Shark Tank on a Thursday night? You asked for it and ABC delivered! In unprecedented Shark Tank fashion, the Sharks were in the tank for TWO nights in a row, feistier than ever. In case you were living under a rock (or just didn’t hear about the Shark Tank double-header), here’s what went down in the latest episode of Shark Tank.
First into the Shark Tank was Scott Adams, with a modern twist on a years-old idea that he hopes will get the Sharks to jump up and wave their arms in the air. And if they don’t, Scott’s got it covered with his clan of mechanized cut-out sharks he brought along to accompany him in the tank. Scott asked the Sharks for a $225,000 investment in exchange for 15% equity in his company, Velocity Signs. Velocity Signs is Scott’s answer to the problem of paying someone to stand outside of storefronts wearing sandwich boards of holding signs. Instead, he proposes using mechanized waving signs both because they produce a greater ROI (15%, to be exact), and because they lower labor costs overall, once the initial investment is made. Scott’s sold 125 units in about 12 months, for a total of about $257,000 in sales. Boasting a little name (Little Caesars) as his biggest client, Scott is confident that he’ll sell 1,200 units in the next 12 months. He conservatively forecasts $2.5 million in sales next year. Lori’s first to make an offer of $225,000 for 30%, and she accepts Kevin’s offer to come in on her deal. What happens next, well, who even knows what happened next?! All you need to know is that a slurry of deals arose from Sharks who didn’t initially show interest (Mark, Robert), and Lori somehow ended up on the losing end of the equation. Even though her offer was the one that started it all, Lori leaves empty handed as Scott takes a deal with Robert, Mark, and Kevin. Looks like the male Sharks win this round.
Next into the Shark Tank was the most pretentiously named nut you’ve ever met: Lord Nut Levington. Owner Sanjiv Patel entered the tank seeking a $500,000 investment in exchange for 30% equity in his nut company. Before you say he’s nuts (har har), let Sanjiv tell you about his $300,000 in sales in the last 12 months. Unfortunately, he won’t be making any money on that. Although he already has distribution in popular grocery stores like Wegman’s, he has invested $1.1 million in the company to date, and has yet to turn a profit. The Sharks seem to like the product, but as Kevin so aptly puts it, “I won’t follow you on this path to hell. I won’t do it, I’m out.” Failing to see a differentiator between Lord Nut Levington and other major players in the nut market, all of the Sharks are out.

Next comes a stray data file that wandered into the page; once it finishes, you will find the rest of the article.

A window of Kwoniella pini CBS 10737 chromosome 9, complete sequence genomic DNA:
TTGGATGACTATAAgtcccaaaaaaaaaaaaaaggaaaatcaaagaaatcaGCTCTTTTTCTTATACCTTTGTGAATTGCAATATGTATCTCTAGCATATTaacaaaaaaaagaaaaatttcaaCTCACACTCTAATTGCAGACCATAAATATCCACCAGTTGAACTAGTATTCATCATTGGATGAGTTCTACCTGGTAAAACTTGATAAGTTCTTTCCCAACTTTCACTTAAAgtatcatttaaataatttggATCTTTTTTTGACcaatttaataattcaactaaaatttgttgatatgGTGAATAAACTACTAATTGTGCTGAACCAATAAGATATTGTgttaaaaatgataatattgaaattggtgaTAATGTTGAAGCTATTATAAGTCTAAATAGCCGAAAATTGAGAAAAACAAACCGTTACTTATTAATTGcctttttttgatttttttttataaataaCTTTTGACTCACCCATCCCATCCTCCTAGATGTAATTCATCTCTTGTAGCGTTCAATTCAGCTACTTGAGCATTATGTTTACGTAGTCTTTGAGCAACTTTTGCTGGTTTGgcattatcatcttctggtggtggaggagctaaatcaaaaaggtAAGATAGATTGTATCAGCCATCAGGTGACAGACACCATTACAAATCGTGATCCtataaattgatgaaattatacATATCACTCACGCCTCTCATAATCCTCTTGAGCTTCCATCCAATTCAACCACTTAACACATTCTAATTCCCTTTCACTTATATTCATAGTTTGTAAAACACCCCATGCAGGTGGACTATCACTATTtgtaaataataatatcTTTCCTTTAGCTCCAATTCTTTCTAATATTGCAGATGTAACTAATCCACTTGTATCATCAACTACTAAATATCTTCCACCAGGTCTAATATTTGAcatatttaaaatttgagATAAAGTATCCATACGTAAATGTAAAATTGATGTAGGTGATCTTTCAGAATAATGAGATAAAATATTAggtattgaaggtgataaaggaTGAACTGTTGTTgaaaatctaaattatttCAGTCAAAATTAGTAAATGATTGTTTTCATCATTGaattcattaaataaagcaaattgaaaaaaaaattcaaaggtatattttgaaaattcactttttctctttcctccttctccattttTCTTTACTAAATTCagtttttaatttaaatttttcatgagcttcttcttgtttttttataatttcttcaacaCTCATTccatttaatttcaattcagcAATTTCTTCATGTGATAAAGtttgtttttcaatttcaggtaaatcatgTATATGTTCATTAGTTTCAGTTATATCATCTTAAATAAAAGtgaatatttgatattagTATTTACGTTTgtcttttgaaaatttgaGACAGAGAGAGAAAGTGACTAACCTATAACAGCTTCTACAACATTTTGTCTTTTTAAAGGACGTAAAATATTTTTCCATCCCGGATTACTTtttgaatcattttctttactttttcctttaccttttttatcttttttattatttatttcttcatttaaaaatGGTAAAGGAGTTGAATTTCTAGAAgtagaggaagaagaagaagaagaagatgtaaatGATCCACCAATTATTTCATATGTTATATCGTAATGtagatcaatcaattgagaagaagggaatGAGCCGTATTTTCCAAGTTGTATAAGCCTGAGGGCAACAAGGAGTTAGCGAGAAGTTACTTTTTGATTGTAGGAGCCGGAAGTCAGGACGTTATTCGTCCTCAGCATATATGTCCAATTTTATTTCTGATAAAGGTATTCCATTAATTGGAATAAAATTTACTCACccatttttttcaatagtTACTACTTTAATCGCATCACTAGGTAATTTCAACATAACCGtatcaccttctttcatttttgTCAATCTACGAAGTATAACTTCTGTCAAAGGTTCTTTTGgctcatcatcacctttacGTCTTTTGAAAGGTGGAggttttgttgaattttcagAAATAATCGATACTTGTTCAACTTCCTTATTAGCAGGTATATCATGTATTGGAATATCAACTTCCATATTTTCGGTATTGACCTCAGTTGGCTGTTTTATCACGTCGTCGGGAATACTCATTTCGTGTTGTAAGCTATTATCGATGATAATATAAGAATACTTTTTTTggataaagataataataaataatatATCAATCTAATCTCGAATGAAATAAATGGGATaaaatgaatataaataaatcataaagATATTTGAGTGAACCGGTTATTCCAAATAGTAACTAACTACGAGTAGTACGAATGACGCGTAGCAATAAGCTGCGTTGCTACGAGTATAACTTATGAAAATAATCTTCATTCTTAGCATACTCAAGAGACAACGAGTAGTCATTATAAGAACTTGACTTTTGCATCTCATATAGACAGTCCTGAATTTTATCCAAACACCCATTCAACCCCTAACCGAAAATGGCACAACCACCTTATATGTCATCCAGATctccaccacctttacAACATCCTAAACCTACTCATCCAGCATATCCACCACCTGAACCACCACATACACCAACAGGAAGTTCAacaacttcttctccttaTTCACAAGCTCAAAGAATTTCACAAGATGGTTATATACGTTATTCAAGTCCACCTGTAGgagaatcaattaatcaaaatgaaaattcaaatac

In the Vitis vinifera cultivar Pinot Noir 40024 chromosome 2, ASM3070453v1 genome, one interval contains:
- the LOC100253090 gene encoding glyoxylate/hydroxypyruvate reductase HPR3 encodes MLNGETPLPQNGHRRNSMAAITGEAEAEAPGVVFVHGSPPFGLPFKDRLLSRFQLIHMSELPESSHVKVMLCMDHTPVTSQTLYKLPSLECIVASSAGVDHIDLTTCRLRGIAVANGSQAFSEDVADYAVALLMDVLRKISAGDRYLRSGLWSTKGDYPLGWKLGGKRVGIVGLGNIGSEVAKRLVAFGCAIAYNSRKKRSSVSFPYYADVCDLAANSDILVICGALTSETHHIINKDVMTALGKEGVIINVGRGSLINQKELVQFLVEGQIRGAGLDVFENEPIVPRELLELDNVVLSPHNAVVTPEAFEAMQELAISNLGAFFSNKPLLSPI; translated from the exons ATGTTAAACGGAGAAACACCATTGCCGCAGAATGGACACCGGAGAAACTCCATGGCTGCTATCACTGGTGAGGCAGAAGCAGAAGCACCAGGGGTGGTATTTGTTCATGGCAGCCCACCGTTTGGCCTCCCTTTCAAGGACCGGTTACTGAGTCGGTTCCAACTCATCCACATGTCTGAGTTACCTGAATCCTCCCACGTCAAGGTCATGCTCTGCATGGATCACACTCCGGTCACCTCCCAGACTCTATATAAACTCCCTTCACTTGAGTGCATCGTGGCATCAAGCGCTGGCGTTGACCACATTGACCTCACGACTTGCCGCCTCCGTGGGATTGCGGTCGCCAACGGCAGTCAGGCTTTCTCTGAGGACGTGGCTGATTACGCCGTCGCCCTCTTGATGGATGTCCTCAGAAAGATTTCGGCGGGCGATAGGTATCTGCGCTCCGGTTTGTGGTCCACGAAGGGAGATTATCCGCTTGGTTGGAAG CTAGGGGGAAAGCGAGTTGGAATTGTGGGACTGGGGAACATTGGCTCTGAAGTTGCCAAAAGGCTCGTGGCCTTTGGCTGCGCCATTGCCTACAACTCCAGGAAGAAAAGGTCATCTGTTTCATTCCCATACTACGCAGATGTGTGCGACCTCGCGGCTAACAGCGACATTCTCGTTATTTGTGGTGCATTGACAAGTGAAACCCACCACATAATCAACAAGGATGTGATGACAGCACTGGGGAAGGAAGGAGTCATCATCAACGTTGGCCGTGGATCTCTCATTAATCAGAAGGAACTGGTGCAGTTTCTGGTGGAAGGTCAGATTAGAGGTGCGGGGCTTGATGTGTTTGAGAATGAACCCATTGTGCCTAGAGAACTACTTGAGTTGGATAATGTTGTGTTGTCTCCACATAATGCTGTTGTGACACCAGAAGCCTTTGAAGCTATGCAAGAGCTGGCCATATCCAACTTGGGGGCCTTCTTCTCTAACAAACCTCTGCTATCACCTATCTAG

Third into the Shark Tank is a product that would make feet smile, if they could. Pat Yates, owner of Happy Feet, asked the Sharks for a $375,000 investment in exchange for 15% equity in his novelty slipper company. In the last three years, Pat has hit $6.5 million in sales between internet and wholesale orders of his playful slippers. Each pair costs roughly $5.50 to make, and they’re sold for between $24.99-$29.99. The colorful slippers really caught fire after Pat secured a sponsorship deal with everyone’s favorite reality star, Jersey Shore’s Snookie. At the mention of Snookie’s 12% royalty, the notoriously royalty-loving Mr. Wonderful is looking hungry. He offers $375,000 for a $3/pair royalty until his investment is recouped, in addition to a 5% what he’s calling “wet my beak equity,” and the royalty will drop to $1.50/unit after his investment is recouped. Lori smells a deal and she jumps in on Kevin’s offer, upping the equity to 6%. While Pat appreciates the offer, it’s clear he’s after bigger Sharks… one named Mark Cuban in particular. Mark’s not interested, so Pat counters Kevin and Lori at 20% straight equity, because he doesn’t like the royalty structure. Kevin counters back at 30%, just in time for Robert to make a last minute offer at 30%. Pat says he just can’t go above 25%, a counter-offer that Robert quickly accepts. Deal!
Last season Shark Tank fans met the convertible bean bag/bed company Cordaroys. After a deal with Lori at $200,000 for 58%, Cordaroys is doing great. The company hit $3 million in sales less than 8 months after the show, including a QVC debut where they did $25,000/minute in sales, overselling their inventory by 50%. Congrats!
Last into the Shark Tank was a fashion solution for women looking for comfort and fashion, combined together in a slimming package. Erin Bickley and Jenny Greer entered the tank seeking $75,000 in exchange for 20% equity in their clothing line, Hold Your Haunches. Erin and Jenny developed Hold Your Haunches to combine leggings with shapewear to create the perfect sleek silhouette. While both Lori and Barbara are clearly impressed by the product, Kevin’s stuck on the “false advertising” that the leggings encourage. He says he’d litigate if he met a woman wearing them because of the “false advertising.” The women have sold $280,000 of leggings since Noevember 2010, includingg $165,000 in the last 12 months. The Shark Ladies are ready to pounce, and they make a joint offer of $75,000 for 40%, with a $100,000 line of credit to fulfill purchase orders. Despite Mark’s threat to throw a wrench in things, the women win out. Score one for Lori and Barbara, the deal is done!
What did you think of tonight’s Shark Tank, fans? Let’s hear it!